W. Somerset Maugham's "Salvatore" is a short story about an Italian fisherman who conducts himself with kindness and humility despite dealing with economic hardship, heartbreak, and rheumatoid arthritis. Although Maugham begins and ends the story in first-person narration, the majority is written as a third-person biographical sketch of Salvatore, the protagonist.
The narrator first meets Salvatore when the boy is fifteen years old. Fond of sunbathing on the unnamed southern Italian island on which his father owns a vineyard, Salvatore has a pleasant face and charming, innocent demeanor. He falls in love with a local girl, becomes engaged, and then leaves to serve in the navy. He is diagnosed with rheumatism (rheumatoid arthritis) while in China. Ironically, the bad news elates him because it means he can travel home. Upon his return, however, Salvatore learns that his fiancée has broken the engagement because she does not think a disabled man can provide for a family. Salvatore is upset but not bitter about her decision and soon marries a local widow he describes as "ugly as the devil."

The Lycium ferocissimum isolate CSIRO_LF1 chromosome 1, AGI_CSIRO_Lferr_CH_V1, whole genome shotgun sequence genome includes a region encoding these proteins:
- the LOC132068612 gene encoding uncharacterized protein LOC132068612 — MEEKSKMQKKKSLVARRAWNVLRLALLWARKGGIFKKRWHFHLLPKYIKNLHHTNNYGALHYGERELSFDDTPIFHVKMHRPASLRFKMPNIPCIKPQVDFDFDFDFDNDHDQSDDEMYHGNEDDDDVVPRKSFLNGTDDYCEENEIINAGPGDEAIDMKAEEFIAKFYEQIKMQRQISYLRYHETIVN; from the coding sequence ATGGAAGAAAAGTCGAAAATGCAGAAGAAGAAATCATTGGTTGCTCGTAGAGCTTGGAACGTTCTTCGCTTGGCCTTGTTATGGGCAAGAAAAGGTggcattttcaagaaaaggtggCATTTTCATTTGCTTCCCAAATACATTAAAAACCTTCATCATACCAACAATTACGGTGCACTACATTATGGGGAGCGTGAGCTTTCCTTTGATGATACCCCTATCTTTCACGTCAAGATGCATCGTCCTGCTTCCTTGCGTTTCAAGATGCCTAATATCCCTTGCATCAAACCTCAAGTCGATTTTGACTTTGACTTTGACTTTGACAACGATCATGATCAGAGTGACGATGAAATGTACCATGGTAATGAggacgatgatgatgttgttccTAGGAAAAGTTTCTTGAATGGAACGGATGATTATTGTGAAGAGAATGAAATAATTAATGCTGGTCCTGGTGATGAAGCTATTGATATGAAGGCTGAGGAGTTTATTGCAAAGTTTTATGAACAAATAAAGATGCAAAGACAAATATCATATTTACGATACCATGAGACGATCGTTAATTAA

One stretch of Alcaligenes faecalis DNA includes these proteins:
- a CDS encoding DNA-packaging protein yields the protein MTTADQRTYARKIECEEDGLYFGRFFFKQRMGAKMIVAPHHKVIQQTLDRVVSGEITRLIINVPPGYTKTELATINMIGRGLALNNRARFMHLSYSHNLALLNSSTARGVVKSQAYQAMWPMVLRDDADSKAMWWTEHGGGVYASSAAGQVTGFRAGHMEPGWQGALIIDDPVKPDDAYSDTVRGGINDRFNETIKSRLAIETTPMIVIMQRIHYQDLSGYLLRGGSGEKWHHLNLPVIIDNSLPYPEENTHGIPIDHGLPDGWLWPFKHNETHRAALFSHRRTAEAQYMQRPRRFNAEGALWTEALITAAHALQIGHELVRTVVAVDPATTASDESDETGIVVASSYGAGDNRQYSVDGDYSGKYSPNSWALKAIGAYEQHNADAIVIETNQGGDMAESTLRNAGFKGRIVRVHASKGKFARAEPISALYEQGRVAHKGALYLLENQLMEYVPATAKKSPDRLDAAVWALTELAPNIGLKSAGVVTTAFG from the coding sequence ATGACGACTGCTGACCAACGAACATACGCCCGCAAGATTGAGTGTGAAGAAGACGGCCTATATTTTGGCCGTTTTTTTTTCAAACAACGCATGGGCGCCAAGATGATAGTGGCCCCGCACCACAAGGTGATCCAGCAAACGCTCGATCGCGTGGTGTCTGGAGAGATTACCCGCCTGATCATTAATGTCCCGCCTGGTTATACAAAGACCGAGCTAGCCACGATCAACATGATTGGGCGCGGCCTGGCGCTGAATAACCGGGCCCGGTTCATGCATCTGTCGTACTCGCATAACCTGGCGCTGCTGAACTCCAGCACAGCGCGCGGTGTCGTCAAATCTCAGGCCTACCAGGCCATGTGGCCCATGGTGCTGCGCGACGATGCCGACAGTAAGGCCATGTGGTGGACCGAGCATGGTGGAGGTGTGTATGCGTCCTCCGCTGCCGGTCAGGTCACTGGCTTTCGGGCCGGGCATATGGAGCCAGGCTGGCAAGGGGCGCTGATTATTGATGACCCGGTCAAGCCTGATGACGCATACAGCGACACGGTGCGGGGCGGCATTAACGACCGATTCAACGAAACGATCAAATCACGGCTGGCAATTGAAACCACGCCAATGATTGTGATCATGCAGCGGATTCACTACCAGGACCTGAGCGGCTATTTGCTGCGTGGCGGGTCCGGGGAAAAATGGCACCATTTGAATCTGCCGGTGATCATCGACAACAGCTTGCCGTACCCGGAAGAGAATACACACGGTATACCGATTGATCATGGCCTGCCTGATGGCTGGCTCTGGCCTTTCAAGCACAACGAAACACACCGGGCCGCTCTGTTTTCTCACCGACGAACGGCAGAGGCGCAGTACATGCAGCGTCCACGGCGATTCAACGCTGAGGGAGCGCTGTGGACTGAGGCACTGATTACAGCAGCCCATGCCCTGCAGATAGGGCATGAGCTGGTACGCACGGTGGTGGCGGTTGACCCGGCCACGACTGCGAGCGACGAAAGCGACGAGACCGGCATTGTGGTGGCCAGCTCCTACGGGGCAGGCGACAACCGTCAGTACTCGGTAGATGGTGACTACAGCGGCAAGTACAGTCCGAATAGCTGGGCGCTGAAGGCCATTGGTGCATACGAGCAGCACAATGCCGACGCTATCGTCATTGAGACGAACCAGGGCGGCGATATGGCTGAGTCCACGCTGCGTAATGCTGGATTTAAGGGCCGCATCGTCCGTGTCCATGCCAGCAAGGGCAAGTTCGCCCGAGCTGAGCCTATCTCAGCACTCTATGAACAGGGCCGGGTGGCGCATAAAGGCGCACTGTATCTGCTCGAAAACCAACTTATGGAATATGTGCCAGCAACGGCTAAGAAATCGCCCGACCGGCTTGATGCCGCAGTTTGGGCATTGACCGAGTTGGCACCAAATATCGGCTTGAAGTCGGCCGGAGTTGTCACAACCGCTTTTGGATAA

Despite his lack of attraction, Salvatore and his wife live a happy life with their two sons. He never says anything negative about the girl who rejected him. Salvatore works hard fishing through the night and tending to their vineyard in the day. Often his painful inflammation means he has to lie on the beach and rest. The narrator concludes the story by commenting that he wonders if he has achieved his goal of entertaining the reader with a simple portrait of a man in possession of the rare and unconscious quality of "goodness, just goodness." Exploring themes of economic hardship, disability, prejudice, and virtuousness, Maugham uses vivid imagery and concise language to draw his portrait of Salvatore, a man who is content with his life despite the adversity he faces.